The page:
A new order management system supports the presence of physical stores, turning them into fulfilment centres
A new order management system supports the presence of physical stores, turning them into fulfilment centres

Case study: gamifying Whistles' shop floor challenge

A stock allocation tool is encouraging shop-floor staff to fulfil online orders and keep stores relevant

Staff in Whistles and Phase Eight stores are being incentivised to also help online customers complete orders, through an IT system that has gamified its internet sales.

“It changes the traditional supply chain from a head-office-based one to a distributed stock system,” says Guy Tambling, IT and e-commerce operations director at TFG Brands (London), who believes this is the most exciting development in his field
for 25 years.

It means, for example, if a woman orders a size 12 jumpsuit and 50 stores have it in stock, store staff can ‘claim’ the order – and the first to do so earns the commission. It’s a much faster and more accurate approach than the more traditional order management system process of allocating that online request, when such requests typically sit in a queue, sometimes not picked up until hours later.  Staff sometimes then discover the item they thought they held is faulty or has been inaccurately recorded – such as it’s in blue instead of black. “This brings latency into the system,” says Tambling.

The idea to motivate shop-floor staff to quickly and accurately fulfil orders came about because the website was increasingly successful and the company noticed as season-end approached warehouse stocks were depleted but items still existed in store. “We looked at how we could surface the inventory of the stores so the online customer could purchase it,” he says, adding that stores are incentivised to get behind it. “On pain of death do they ‘unclaim’ an order they said they can complete.”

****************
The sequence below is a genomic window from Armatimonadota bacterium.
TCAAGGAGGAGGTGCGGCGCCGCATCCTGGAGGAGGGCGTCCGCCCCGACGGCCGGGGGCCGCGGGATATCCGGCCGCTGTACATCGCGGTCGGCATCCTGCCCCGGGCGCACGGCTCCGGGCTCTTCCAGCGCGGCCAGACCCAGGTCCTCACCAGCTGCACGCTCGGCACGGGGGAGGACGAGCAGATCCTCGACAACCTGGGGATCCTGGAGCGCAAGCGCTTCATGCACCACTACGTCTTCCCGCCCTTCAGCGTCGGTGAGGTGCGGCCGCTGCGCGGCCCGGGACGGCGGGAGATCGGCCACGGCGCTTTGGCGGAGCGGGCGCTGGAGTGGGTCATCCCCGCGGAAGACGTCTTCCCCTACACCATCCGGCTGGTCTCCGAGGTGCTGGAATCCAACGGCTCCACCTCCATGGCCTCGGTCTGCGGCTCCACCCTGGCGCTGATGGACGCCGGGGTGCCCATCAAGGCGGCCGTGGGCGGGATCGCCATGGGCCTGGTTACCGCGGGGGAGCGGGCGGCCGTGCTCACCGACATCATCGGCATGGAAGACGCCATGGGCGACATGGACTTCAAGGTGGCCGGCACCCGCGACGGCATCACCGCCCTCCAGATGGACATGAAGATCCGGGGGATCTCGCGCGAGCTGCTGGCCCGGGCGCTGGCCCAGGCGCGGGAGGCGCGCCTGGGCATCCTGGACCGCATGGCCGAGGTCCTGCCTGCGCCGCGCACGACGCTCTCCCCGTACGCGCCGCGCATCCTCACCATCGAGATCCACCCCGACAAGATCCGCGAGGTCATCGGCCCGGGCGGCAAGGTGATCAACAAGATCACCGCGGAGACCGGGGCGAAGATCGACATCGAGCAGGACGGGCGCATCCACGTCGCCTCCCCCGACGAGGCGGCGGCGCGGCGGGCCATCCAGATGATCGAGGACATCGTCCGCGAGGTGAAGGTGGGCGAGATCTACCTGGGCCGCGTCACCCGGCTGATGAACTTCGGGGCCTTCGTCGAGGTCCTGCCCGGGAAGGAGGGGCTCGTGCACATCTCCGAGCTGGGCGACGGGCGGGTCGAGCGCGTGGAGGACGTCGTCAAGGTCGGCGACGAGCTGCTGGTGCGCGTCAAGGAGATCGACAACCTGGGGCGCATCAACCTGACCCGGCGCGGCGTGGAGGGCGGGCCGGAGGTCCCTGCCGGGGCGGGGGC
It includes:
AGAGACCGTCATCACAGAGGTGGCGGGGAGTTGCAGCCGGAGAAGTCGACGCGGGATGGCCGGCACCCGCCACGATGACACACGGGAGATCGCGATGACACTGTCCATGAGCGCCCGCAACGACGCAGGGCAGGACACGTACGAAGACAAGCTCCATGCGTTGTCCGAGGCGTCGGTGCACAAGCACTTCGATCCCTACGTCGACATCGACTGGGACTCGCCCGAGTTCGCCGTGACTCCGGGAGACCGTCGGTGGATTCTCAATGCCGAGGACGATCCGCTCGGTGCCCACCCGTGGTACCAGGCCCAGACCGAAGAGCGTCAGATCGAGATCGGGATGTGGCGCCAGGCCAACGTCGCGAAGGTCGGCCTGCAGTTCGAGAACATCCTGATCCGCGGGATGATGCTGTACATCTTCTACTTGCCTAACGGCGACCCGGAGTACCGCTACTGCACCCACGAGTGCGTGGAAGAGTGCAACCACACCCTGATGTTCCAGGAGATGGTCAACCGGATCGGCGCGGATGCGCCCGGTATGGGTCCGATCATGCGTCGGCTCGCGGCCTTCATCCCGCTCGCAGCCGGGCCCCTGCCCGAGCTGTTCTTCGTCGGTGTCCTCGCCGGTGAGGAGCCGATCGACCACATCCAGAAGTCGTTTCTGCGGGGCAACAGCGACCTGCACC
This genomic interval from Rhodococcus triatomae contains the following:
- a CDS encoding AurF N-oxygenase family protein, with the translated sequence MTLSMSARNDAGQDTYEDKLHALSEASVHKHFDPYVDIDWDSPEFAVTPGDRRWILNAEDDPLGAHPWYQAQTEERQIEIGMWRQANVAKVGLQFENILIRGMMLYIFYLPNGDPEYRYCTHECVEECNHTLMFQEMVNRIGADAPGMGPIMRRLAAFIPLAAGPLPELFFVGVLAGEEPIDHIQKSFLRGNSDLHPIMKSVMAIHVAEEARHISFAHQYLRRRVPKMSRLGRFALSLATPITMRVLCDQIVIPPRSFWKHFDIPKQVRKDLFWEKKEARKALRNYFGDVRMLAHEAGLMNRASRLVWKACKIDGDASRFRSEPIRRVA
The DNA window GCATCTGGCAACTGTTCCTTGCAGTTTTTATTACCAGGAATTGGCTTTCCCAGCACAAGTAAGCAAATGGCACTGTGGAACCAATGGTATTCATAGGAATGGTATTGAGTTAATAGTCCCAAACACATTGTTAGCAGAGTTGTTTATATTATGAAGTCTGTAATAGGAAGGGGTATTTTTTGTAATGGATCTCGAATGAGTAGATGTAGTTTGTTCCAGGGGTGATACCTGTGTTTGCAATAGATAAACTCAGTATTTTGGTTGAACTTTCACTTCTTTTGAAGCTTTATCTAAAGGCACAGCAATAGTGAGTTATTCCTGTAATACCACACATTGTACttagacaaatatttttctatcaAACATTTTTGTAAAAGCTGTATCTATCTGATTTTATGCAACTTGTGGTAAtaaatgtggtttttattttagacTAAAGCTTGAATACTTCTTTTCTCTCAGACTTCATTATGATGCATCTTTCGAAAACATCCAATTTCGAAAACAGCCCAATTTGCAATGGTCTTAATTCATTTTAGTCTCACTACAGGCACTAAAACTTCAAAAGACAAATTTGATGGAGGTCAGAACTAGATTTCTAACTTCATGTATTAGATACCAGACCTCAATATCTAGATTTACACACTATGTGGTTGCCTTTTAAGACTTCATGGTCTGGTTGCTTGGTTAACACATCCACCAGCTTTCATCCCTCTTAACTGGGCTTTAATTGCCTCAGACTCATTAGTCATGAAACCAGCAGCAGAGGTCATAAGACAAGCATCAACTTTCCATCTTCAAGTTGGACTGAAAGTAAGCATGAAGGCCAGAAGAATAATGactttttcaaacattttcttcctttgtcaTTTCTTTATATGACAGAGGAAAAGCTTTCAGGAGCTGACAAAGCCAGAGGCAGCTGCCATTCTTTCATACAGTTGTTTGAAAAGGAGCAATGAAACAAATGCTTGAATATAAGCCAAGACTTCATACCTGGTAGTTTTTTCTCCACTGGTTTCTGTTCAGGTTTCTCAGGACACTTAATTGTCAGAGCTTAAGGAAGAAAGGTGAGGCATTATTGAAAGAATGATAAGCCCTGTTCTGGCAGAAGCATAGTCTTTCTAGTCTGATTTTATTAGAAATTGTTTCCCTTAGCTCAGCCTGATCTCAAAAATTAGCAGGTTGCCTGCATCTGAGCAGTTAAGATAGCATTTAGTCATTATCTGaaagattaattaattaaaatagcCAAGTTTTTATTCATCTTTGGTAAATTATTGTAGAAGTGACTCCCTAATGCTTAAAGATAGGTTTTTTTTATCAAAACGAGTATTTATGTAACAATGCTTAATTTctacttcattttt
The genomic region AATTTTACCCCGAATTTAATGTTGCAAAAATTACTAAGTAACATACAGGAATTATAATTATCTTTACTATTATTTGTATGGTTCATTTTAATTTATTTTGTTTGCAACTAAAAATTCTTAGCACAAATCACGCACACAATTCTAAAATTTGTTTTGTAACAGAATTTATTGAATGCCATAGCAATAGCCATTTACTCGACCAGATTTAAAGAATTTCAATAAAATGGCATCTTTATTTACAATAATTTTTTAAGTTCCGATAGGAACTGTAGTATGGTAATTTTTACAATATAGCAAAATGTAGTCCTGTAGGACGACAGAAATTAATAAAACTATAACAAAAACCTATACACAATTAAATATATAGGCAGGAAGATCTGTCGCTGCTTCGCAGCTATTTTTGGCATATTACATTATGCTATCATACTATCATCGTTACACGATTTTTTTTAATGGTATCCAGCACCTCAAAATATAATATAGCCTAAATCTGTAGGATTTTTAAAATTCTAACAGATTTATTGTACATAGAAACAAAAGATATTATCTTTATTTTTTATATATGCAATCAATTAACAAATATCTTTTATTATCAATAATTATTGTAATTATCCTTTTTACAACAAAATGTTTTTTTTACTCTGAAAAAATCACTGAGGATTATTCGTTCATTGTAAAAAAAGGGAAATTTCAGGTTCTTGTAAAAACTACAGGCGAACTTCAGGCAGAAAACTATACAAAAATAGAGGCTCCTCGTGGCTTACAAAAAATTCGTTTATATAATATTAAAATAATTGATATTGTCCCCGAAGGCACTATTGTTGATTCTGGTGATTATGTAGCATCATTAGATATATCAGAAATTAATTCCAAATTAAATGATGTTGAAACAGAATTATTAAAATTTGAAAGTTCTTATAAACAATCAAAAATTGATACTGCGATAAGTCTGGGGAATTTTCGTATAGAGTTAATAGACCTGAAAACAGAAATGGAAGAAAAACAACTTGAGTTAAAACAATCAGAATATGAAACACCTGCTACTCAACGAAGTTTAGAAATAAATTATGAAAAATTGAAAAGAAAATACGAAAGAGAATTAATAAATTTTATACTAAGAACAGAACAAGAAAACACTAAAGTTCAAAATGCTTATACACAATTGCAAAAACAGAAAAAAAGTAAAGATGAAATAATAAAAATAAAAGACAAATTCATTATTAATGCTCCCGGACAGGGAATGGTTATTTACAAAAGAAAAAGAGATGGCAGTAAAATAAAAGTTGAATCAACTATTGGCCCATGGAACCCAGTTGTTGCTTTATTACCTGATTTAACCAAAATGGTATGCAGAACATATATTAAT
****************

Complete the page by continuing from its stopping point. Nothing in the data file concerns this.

In other words, staff shouldn’t say they can fulfil an order before they know they have the right item, he says. “Should they ever need to cancel anything, they have to call a ‘superuser’ in head office (someone with greater access to the system) to explain.”  So to be able to compete for commission, store staff must know precisely what they have in stock, its quality and must ensure items are recorded correctly in the first place. 

The process has revolutionised the orders to delivery process and enables the business to justify keeping stores open where other brands can’t, he says. “Companies are going pop left right and centre – and if stores are trading below the line, why would you keep them open? The pace of change is frighteningly fast, and some retailers are not keeping up. 

“This system gives us the capability to fulfil online orders from our high street stores while retaining our brand value, having a human touch point, a storefront and the ability to collect email addresses from customers.”

And the ease of use of the tool, from tech firm OneStock, makes it simple even for employees who only do a few hours a week.

“It’s a complete game changer” he says. “Of all the years I’ve been in IT, it’s what’s moved our bottom line the most and the quickest. The return on investment is crazy – it’s weeks, not months or years.”

It also supports the presence of physical stores, turning each one into an efficient fulfilment centre.

Tambling says everyone had to work together to make the system a success. “The whole company had to get behind it – buyers, merchandise, finance, IT, HR, everyone. It really will change how we do business.”

Level up

The order management system can be manipulated in multiple ways to keep the business running efficiently. It ensures, for example, that staff aren’t accepting orders in the middle of the night and high footfall stores, or those with rent-based stores on commission, aren’t distracted by online demand.

“Algorithms are the exciting thing for me now,” says Tambling. “It’s about tweaking the system to make the supply chain work even better. 

One advanced idea is to install a Met Office weather feed to manage orders. “If I’ve got a puffer jacket in London where it’s 25 degrees and one in Glasgow where it’s freezing, I want the London store to fulfil that order.”

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